Physical I/O Connectors and Pinouts
All I/O is via standard RJ-45 Ethernet connectors and RJ-12 telephone connectors. While the NFCS uses these connectors and cables, the signals are not Ethernet or telephone. NFCS cables should never be plugged into Ethernet and telephone equipment and vice versa. The only exception is the NFCS Ethernet connection itself.
There are two conventions for Ethernet conductor color codes - T-568A and T-568B. The NFCS uses the T-568A color codes. As much as possible, power and ground are on conductors that are unused in Ethernet applications to reduce the risk of damage if cables are inadvertently plugged into network equipment.
I/O connectors are mounted in six-port connector plates. Each port can contain either an eight conductor RJ-45 connector, a six conductor RJ-12 connector, or a 4 conductor RJ-11 connector. The standard I/O configuration for each card is designed to map I/O signals within these constraints.
Standard analog I/O is provided by two AD9700 cards. Each card has eight analog inputs and optionally four analog outputs. To map these into six connectors, the following approach is used:
The inclusion of four channels on connectors 5 and 6 means that a breakout box or custom cable must be used for these I/O channels. A breakout box is particularly useful if you have a group of sensors in a remote location such as the roof or an outbuilding. In that case, a standard Ethernet cable can be run from the NFCS to a breakout box in the remote location. Individual sensor cables then are run from the breakout box to each sensor location. This approach may be easier than running four individual sensor cables to the remote location.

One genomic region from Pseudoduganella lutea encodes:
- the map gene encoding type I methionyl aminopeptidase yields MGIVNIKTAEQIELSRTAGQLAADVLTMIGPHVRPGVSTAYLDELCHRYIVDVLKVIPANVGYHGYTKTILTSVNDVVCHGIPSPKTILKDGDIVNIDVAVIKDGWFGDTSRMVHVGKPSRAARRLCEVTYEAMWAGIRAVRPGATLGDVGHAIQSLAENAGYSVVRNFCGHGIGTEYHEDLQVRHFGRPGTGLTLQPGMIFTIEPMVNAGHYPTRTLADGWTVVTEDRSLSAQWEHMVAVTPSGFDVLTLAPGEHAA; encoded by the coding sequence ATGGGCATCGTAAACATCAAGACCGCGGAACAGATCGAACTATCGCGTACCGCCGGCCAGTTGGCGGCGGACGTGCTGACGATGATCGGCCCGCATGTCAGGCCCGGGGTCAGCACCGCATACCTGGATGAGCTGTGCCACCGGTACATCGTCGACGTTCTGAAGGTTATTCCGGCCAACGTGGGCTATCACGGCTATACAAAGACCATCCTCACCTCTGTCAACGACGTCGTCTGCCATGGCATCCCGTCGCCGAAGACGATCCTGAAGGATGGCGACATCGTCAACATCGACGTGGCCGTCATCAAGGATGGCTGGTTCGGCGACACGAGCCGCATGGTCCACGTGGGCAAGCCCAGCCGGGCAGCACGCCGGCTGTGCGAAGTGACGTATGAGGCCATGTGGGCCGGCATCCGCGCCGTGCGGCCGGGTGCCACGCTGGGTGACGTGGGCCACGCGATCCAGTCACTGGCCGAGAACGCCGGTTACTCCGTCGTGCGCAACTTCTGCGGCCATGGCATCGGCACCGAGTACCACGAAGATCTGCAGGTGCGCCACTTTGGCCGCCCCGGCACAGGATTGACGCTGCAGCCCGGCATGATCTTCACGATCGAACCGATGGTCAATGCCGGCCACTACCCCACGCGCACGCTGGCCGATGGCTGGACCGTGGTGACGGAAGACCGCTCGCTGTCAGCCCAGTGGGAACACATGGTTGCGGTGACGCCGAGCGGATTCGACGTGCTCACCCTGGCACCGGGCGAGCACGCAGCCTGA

Standard digital I/O is provided by a DIO64 card. Each card has 32 digital inputs and 32 digital outputs. These are mapped to two six-connector panels. Each panel uses six RJ-45 connectors carrying four channels each for a total of 24 channels. The remaining channels can be used inside the controller enclosure. Both the input and output channels are mapped as follows:
Digital inputs are pulled high when not connected, and must be connected to ground to create a condition that can be sensed. A contact closure between a digital input pin and a ground pin is typically the easiest way to accomplish this.
Digital outputs are typically used to drive relays or LEDs. The are 'floating' when not activated, and act as a connection to ground when active. Typically a load such as a relay coil is connected between +12V and a digital output pin.
RJ-45 Pinout Table
The pinout is driven by the desire to put power and ground on pins that are not used in Ethernet cables. In the cases where there are multiple pins with the same signal, they are electrically interchangeable.
RJ-11 / RJ-12 Pinout Table
Pins 1 and 6 are used for thermistor sensors. They allow the required scaling resistor to be crimped into the RJ-12 connector so that it's part of the sensor cable assembly.
There is a change between version I and Version II conrollers. In Version II, the variable speed (4-20ma) drive is inside the controller rather than in an external breakout box. The 4-20ma signals are present in the RJ11 analog output pins, in the position fermerly used for the staright 0-5V output.